Saturday, April 10, 2010

"How To" Dehydrate Food in a Dehydrator


Last summer I gave this beautiful lemon balm a serious haircut and then I dried the leaves and tender stems in my Ronco food dehydrator. They're a great tool, especially if you have a garden. I bought mine for $5 last summer at Value Village and unfortunately it didn't come with a manual so found a person online that had the manual in electronic format and they emailed it to me:)  I did go to Youtube and watch the Ronco food dehydrator promotional video on the website and that was pretty funny! They are for sale online for $40 US.

Now it is totally possible to dry foods without the electric dehydrator but it sure did come in handy last summer when it was wet and damp most of the summer and very hard to dry food using air method. I am posting this early in the season so you have drying food in mind as we go towards our growing season.  If it is hot and dry out you can use the trays without the electric heat to dry food.  Slower, but effective.

The video clip told me I can dry herbs and spices overnight. Then you crumble by hand and seal in a jar with lid. They were putting whole fresh herb bundles from the store on the trays. So, if parsley is 50 cents at the farmers market late in summer then you can stock up and dry them and use it throughout the winter. I also freeze herbs but dried is more green as you don't need a freezer to keep them.

The Ronco model dehydrator I have is heated with an element from the bottom but it does not have a fan or motor and therefore it makes no noise. It distributes gentle heat, but not hot and the heat is distributed by convection air flow. Mine doesn’t have a fan that makes noise and I have heard friends complain about how noisy their model is that has a fan.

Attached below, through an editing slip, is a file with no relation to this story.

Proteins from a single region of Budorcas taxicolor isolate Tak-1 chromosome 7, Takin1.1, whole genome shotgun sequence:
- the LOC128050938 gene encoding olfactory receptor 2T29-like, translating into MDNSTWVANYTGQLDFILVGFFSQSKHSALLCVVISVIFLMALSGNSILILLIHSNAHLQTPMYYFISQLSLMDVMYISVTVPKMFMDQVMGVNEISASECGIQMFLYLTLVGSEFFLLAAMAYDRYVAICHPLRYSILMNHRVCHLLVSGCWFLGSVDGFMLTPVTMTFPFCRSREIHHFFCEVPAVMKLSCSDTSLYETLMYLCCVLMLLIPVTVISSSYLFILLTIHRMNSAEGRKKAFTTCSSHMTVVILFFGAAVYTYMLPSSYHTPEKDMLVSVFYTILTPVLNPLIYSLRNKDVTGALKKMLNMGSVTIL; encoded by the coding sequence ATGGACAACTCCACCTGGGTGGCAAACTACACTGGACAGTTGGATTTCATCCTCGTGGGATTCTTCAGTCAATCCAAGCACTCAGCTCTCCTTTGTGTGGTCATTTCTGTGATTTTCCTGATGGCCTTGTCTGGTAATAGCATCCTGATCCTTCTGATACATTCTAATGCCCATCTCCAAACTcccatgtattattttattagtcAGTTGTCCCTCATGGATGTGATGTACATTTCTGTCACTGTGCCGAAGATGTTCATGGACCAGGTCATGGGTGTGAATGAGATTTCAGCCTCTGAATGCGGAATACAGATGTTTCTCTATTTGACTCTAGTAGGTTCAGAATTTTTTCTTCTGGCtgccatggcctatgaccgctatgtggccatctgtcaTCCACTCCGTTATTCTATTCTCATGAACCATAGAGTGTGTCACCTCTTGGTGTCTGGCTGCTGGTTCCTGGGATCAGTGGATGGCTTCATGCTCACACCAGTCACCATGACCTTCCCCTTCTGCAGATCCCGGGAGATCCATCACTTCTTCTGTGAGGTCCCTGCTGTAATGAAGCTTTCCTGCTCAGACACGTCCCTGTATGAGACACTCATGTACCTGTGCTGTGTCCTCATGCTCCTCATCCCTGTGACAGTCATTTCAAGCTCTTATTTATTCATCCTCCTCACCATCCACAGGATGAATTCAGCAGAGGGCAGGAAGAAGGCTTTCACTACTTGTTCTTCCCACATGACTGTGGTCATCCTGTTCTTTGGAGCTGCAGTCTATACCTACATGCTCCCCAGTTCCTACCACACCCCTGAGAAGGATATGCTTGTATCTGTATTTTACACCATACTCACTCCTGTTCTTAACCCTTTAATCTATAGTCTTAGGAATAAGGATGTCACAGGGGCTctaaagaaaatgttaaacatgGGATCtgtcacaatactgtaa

A tray of herbs drys in 3 hours. When they said overnight they had stacked the 5 trays and were using store bundles of herbs. I removed big stems before putting them in.  Below is a tray of spearmint getting ready to be dried.  I use it in tea and punches and also as a crushed herb.



I can't say enough good about dehydrating garden vegetables and herbs and summer fruits.  By falls end I had dried basil, celery, choke cherries, dill (leaves and stems), high bush cranberry, lemon balm (Melissa), lovage, mint, oregano, zucchini ... and more.  They were part of our winter eating and cooking classes including  punches and teas, soups and stews.  This is way cool. I can see getting carried away dehydrating everything!

© Nancy Guppy, RD, MHSc
Visit me at www.chapmanslanding.com
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2 comments:

Norma from Misty Haven Alpacas said...

This is useful information, Nancy. Thanks.
I am vowing to eat more local and be more frugal and eat better food this year. Hopefully, you will post some good tips on preserving fruit and vegetables soon, too.

Nancy Guppy, MHSc, RD said...

I will try Norma! Post some more on what you would like to learn more about? Strawberries and local berries dehydrate very well. I also put strawberries down last summer with balsamic vinegar in a tasty flexible dessert sauce. And I do have good success with juicing high bush cranberry and chokecherry. You can freeze it or put in jars and process. The forest is alive with edible free food!